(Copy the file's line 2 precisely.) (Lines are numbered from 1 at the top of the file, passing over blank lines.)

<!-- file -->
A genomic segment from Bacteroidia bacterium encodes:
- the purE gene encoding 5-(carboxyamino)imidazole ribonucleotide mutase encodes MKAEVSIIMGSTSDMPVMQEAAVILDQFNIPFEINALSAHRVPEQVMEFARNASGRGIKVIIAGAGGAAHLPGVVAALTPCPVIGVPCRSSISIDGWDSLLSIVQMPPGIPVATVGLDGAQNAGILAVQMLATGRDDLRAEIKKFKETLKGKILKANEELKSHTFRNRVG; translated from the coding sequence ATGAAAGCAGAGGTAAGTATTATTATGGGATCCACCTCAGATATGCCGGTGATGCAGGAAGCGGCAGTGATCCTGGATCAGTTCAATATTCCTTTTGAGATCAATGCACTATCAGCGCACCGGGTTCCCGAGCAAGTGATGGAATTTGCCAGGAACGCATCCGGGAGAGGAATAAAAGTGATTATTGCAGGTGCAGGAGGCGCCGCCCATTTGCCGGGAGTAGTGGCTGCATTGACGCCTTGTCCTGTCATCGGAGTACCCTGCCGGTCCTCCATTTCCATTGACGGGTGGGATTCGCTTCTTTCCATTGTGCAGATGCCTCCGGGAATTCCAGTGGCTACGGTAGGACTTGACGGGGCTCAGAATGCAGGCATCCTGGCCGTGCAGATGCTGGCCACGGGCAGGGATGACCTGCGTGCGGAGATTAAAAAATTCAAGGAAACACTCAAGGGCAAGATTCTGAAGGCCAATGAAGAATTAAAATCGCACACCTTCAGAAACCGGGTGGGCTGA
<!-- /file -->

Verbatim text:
- the purE gene encoding 5-(carboxyamino)imidazole ribonucleotide mutase encodes MKAEVSIIMGSTSDMPVMQEAAVILDQFNIPFEINALSAHRVPEQVMEFARNASGRGIKVIIAGAGGAAHLPGVVAALTPCPVIGVPCRSSISIDGWDSLLSIVQMPPGIPVATVGLDGAQNAGILAVQMLATGRDDLRAEIKKFKETLKGKILKANEELKSHTFRNRVG; translated from the coding sequence ATGAAAGCAGAGGTAAGTATTATTATGGGATCCACCTCAGATATGCCGGTGATGCAGGAAGCGGCAGTGATCCTGGATCAGTTCAATATTCCTTTTGAGATCAATGCACTATCAGCGCACCGGGTTCCCGAGCAAGTGATGGAATTTGCCAGGAACGCATCCGGGAGAGGAATAAAAGTGATTATTGCAGGTGCAGGAGGCGCCGCCCATTTGCCGGGAGTAGTGGCTGCATTGACGCCTTGTCCTGTCATCGGAGTACCCTGCCGGTCCTCCATTTCCATTGACGGGTGGGATTCGCTTCTTTCCATTGTGCAGATGCCTCCGGGAATTCCAGTGGCTACGGTAGGACTTGACGGGGCTCAGAATGCAGGCATCCTGGCCGTGCAGATGCTGGCCACGGGCAGGGATGACCTGCGTGCGGAGATTAAAAAATTCAAGGAAACACTCAAGGGCAAGATTCTGAAGGCCAATGAAGAATTAAAATCGCACACCTTCAGAAACCGGGTGGGCTGA